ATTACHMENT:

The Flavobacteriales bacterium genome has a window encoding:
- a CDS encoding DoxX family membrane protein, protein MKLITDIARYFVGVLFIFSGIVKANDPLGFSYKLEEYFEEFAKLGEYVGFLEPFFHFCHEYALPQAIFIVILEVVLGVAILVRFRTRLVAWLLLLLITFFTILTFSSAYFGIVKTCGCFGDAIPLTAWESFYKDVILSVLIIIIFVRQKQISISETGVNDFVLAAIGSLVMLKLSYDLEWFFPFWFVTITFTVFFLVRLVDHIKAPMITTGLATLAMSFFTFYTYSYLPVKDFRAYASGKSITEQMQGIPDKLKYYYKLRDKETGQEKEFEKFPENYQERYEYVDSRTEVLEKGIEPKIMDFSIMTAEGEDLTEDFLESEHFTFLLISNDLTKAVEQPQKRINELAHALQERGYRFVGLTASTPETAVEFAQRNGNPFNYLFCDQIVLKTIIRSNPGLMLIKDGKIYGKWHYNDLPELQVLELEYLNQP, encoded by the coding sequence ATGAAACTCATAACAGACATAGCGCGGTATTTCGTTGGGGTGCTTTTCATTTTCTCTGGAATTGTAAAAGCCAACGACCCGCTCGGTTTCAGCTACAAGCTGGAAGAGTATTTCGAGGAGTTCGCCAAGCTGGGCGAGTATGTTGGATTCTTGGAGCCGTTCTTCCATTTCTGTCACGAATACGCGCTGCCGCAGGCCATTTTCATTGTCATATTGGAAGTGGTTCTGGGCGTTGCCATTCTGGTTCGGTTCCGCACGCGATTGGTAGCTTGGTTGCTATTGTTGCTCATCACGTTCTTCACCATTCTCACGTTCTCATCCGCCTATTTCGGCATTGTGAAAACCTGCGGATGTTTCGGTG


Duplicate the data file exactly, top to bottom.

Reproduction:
The Flavobacteriales bacterium genome has a window encoding:
- a CDS encoding DoxX family membrane protein, protein MKLITDIARYFVGVLFIFSGIVKANDPLGFSYKLEEYFEEFAKLGEYVGFLEPFFHFCHEYALPQAIFIVILEVVLGVAILVRFRTRLVAWLLLLLITFFTILTFSSAYFGIVKTCGCFGDAIPLTAWESFYKDVILSVLIIIIFVRQKQISISETGVNDFVLAAIGSLVMLKLSYDLEWFFPFWFVTITFTVFFLVRLVDHIKAPMITTGLATLAMSFFTFYTYSYLPVKDFRAYASGKSITEQMQGIPDKLKYYYKLRDKETGQEKEFEKFPENYQERYEYVDSRTEVLEKGIEPKIMDFSIMTAEGEDLTEDFLESEHFTFLLISNDLTKAVEQPQKRINELAHALQERGYRFVGLTASTPETAVEFAQRNGNPFNYLFCDQIVLKTIIRSNPGLMLIKDGKIYGKWHYNDLPELQVLELEYLNQP, encoded by the coding sequence ATGAAACTCATAACAGACATAGCGCGGTATTTCGTTGGGGTGCTTTTCATTTTCTCTGGAATTGTAAAAGCCAACGACCCGCTCGGTTTCAGCTACAAGCTGGAAGAGTATTTCGAGGAGTTCGCCAAGCTGGGCGAGTATGTTGGATTCTTGGAGCCGTTCTTCCATTTCTGTCACGAATACGCGCTGCCGCAGGCCATTTTCATTGTCATATTGGAAGTGGTTCTGGGCGTTGCCATTCTGGTTCGGTTCCGCACGCGATTGGTAGCTTGGTTGCTATTGTTGCTCATCACGTTCTTCACCATTCTCACGTTCTCATCCGCCTATTTCGGCATTGTGAAAACCTGCGGATGTTTCGGTG